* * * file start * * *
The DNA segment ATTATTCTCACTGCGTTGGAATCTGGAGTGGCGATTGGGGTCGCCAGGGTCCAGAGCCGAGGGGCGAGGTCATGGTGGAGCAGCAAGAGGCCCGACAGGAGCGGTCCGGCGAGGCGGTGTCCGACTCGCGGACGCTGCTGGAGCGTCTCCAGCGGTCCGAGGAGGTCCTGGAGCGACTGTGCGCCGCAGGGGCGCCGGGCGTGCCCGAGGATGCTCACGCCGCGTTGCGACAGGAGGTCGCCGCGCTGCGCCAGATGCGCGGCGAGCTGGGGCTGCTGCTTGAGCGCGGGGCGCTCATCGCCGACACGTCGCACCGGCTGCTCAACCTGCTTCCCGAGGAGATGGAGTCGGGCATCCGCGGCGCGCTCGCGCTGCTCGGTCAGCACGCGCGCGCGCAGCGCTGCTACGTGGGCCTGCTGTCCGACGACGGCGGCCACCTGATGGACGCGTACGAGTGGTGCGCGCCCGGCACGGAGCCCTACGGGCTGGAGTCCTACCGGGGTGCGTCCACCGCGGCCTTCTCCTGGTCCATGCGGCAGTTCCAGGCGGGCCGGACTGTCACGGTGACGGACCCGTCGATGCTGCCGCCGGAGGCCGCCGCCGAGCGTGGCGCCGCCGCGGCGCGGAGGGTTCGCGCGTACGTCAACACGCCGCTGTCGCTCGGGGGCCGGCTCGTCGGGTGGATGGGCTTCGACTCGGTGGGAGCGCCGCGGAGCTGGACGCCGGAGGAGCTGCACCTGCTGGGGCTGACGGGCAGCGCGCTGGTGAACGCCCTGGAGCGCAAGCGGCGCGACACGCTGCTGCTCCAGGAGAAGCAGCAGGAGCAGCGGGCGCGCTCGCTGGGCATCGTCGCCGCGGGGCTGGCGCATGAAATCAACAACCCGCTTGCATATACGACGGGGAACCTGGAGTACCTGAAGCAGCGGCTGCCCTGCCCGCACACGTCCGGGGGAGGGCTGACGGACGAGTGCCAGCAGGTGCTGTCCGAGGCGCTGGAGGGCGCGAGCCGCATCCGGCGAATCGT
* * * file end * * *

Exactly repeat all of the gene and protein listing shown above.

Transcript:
The DNA segment ATTATTCTCACTGCGTTGGAATCTGGAGTGGCGATTGGGGTCGCCAGGGTCCAGAGCCGAGGGGCGAGGTCATGGTGGAGCAGCAAGAGGCCCGACAGGAGCGGTCCGGCGAGGCGGTGTCCGACTCGCGGACGCTGCTGGAGCGTCTCCAGCGGTCCGAGGAGGTCCTGGAGCGACTGTGCGCCGCAGGGGCGCCGGGCGTGCCCGAGGATGCTCACGCCGCGTTGCGACAGGAGGTCGCCGCGCTGCGCCAGATGCGCGGCGAGCTGGGGCTGCTGCTTGAGCGCGGGGCGCTCATCGCCGACACGTCGCACCGGCTGCTCAACCTGCTTCCCGAGGAGATGGAGTCGGGCATCCGCGGCGCGCTCGCGCTGCTCGGTCAGCACGCGCGCGCGCAGCGCTGCTACGTGGGCCTGCTGTCCGACGACGGCGGCCACCTGATGGACGCGTACGAGTGGTGCGCGCCCGGCACGGAGCCCTACGGGCTGGAGTCCTACCGGGGTGCGTCCACCGCGGCCTTCTCCTGGTCCATGCGGCAGTTCCAGGCGGGCCGGACTGTCACGGTGACGGACCCGTCGATGCTGCCGCCGGAGGCCGCCGCCGAGCGTGGCGCCGCCGCGGCGCGGAGGGTTCGCGCGTACGTCAACACGCCGCTGTCGCTCGGGGGCCGGCTCGTCGGGTGGATGGGCTTCGACTCGGTGGGAGCGCCGCGGAGCTGGACGCCGGAGGAGCTGCACCTGCTGGGGCTGACGGGCAGCGCGCTGGTGAACGCCCTGGAGCGCAAGCGGCGCGACACGCTGCTGCTCCAGGAGAAGCAGCAGGAGCAGCGGGCGCGCTCGCTGGGCATCGTCGCCGCGGGGCTGGCGCATGAAATCAACAACCCGCTTGCATATACGACGGGGAACCTGGAGTACCTGAAGCAGCGGCTGCCCTGCCCGCACACGTCCGGGGGAGGGCTGACGGACGAGTGCCAGCAGGTGCTGTCCGAGGCGCTGGAGGGCGCGAGCCGCATCCGGCGAATCGT